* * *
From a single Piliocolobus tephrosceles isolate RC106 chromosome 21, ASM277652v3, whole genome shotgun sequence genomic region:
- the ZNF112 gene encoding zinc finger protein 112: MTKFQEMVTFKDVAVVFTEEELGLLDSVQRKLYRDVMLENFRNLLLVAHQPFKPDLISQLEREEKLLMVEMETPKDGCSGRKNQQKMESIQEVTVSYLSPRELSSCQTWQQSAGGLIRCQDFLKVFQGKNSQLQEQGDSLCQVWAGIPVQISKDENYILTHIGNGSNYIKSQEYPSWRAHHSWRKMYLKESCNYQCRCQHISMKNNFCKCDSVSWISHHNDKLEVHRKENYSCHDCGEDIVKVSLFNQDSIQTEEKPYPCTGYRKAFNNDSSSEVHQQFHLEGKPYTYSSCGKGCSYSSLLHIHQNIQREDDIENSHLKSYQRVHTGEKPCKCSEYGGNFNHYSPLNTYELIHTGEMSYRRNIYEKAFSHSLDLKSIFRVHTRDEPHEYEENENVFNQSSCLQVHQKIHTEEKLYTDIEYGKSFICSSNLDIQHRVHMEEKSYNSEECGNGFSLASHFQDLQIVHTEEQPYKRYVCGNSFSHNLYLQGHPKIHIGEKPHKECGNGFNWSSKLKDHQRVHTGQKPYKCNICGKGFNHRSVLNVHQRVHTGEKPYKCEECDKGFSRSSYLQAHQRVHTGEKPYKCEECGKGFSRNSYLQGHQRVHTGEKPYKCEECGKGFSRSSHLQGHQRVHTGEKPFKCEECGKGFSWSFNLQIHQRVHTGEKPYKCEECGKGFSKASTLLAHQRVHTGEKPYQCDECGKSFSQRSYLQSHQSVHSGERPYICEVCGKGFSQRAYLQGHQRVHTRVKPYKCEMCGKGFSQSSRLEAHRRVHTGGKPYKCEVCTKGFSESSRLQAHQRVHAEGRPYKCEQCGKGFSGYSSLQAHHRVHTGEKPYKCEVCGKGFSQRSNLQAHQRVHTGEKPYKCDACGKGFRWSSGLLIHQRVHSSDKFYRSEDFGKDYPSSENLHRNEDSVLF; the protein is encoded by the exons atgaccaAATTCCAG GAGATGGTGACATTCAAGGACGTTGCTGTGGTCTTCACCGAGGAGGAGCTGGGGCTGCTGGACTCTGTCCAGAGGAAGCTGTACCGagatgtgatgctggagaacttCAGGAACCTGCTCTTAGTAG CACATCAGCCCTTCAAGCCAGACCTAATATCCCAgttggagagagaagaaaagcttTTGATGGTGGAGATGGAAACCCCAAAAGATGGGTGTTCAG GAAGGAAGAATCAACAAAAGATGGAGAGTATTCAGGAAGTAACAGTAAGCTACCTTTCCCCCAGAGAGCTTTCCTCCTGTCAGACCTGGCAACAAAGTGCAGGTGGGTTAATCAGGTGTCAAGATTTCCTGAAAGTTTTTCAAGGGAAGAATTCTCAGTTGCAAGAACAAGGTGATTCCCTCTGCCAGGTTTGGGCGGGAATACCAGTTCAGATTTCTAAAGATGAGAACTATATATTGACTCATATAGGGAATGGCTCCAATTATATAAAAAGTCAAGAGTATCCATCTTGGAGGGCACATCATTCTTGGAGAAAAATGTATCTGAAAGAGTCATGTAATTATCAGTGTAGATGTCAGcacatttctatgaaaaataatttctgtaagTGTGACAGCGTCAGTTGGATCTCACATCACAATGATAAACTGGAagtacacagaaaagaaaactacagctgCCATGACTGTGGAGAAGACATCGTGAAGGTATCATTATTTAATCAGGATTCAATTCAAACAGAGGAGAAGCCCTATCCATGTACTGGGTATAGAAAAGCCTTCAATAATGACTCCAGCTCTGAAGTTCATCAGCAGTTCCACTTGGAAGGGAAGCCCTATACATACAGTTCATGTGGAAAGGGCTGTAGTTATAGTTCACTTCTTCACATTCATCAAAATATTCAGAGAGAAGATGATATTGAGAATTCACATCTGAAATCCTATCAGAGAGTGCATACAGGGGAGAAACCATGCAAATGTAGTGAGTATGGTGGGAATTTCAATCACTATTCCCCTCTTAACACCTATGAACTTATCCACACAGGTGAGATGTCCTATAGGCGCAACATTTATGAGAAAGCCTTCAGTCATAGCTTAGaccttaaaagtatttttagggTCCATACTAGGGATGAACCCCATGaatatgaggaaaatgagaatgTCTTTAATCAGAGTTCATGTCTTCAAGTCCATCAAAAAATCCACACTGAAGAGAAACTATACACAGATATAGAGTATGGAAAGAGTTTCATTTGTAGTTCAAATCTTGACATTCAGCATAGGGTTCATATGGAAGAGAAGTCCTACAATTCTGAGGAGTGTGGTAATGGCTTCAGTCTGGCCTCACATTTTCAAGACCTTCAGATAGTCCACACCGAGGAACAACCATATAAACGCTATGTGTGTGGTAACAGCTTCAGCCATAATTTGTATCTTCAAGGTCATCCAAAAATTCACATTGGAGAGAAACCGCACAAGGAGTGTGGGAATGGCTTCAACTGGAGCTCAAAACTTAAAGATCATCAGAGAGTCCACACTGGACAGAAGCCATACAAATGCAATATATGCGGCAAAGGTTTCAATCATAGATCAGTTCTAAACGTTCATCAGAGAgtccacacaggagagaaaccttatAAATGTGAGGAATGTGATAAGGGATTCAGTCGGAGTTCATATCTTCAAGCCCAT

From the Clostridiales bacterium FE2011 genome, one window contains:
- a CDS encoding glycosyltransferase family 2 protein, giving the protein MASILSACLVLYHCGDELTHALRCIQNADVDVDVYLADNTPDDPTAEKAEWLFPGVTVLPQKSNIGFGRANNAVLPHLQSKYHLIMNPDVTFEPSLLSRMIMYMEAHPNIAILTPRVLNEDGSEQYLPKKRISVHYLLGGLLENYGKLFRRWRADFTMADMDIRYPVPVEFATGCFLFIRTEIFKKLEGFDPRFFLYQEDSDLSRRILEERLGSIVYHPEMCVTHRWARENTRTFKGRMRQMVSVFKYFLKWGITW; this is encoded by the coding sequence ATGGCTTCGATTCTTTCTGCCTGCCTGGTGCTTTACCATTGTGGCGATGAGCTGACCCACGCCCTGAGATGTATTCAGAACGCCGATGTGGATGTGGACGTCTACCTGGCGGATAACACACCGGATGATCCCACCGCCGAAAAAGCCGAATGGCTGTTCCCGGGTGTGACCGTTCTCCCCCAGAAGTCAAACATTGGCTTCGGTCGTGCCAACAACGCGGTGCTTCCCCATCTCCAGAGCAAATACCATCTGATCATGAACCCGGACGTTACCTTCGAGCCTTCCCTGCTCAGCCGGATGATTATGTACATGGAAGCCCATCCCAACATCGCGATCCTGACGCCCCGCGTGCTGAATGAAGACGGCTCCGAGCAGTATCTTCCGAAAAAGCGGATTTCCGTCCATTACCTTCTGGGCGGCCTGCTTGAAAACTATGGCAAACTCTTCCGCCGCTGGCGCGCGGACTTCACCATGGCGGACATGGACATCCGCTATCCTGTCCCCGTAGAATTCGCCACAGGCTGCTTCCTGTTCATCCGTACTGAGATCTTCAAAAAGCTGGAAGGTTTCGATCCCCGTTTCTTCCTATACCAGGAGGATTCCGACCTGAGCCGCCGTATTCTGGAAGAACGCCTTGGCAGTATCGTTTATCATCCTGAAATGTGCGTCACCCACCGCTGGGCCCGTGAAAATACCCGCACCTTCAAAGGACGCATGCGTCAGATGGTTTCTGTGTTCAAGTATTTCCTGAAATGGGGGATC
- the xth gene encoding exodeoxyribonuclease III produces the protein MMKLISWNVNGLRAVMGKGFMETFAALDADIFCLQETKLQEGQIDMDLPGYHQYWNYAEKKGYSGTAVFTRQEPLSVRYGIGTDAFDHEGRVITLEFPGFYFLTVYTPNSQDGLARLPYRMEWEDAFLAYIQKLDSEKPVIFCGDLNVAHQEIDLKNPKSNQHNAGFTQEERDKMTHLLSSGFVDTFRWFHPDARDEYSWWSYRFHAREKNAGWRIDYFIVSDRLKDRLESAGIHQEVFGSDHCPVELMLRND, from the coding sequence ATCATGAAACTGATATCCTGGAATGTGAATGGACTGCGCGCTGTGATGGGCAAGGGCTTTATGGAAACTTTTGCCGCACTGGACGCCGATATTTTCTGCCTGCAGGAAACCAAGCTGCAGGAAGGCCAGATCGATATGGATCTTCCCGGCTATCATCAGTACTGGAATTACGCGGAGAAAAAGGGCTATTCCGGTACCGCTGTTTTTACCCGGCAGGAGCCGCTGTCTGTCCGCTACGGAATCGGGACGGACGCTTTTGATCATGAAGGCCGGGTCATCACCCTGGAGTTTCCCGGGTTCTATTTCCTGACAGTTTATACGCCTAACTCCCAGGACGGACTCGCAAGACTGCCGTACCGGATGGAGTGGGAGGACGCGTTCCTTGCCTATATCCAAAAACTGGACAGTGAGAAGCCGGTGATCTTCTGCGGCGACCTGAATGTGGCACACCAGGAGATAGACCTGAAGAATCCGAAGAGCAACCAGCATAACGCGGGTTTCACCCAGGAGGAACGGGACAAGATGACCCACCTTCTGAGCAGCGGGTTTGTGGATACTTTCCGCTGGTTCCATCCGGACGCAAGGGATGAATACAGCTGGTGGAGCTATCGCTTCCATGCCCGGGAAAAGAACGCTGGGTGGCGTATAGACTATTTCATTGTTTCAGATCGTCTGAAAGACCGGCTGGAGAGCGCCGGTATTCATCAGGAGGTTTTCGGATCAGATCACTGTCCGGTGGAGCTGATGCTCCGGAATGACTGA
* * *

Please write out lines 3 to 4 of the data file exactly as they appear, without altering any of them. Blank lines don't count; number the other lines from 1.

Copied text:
From the Clostridiales bacterium FE2011 genome, one window contains:
- a CDS encoding glycosyltransferase family 2 protein, giving the protein MASILSACLVLYHCGDELTHALRCIQNADVDVDVYLADNTPDDPTAEKAEWLFPGVTVLPQKSNIGFGRANNAVLPHLQSKYHLIMNPDVTFEPSLLSRMIMYMEAHPNIAILTPRVLNEDGSEQYLPKKRISVHYLLGGLLENYGKLFRRWRADFTMADMDIRYPVPVEFATGCFLFIRTEIFKKLEGFDPRFFLYQEDSDLSRRILEERLGSIVYHPEMCVTHRWARENTRTFKGRMRQMVSVFKYFLKWGITW; this is encoded by the coding sequence ATGGCTTCGATTCTTTCTGCCTGCCTGGTGCTTTACCATTGTGGCGATGAGCTGACCCACGCCCTGAGATGTATTCAGAACGCCGATGTGGATGTGGACGTCTACCTGGCGGATAACACACCGGATGATCCCACCGCCGAAAAAGCCGAATGGCTGTTCCCGGGTGTGACCGTTCTCCCCCAGAAGTCAAACATTGGCTTCGGTCGTGCCAACAACGCGGTGCTTCCCCATCTCCAGAGCAAATACCATCTGATCATGAACCCGGACGTTACCTTCGAGCCTTCCCTGCTCAGCCGGATGATTATGTACATGGAAGCCCATCCCAACATCGCGATCCTGACGCCCCGCGTGCTGAATGAAGACGGCTCCGAGCAGTATCTTCCGAAAAAGCGGATTTCCGTCCATTACCTTCTGGGCGGCCTGCTTGAAAACTATGGCAAACTCTTCCGCCGCTGGCGCGCGGACTTCACCATGGCGGACATGGACATCCGCTATCCTGTCCCCGTAGAATTCGCCACAGGCTGCTTCCTGTTCATCCGTACTGAGATCTTCAAAAAGCTGGAAGGTTTCGATCCCCGTTTCTTCCTATACCAGGAGGATTCCGACCTGAGCCGCCGTATTCTGGAAGAACGCCTTGGCAGTATCGTTTATCATCCTGAAATGTGCGTCACCCACCGCTGGGCCCGTGAAAATACCCGCACCTTCAAAGGACGCATGCGTCAGATGGTTTCTGTGTTCAAGTATTTCCTGAAATGGGGGATC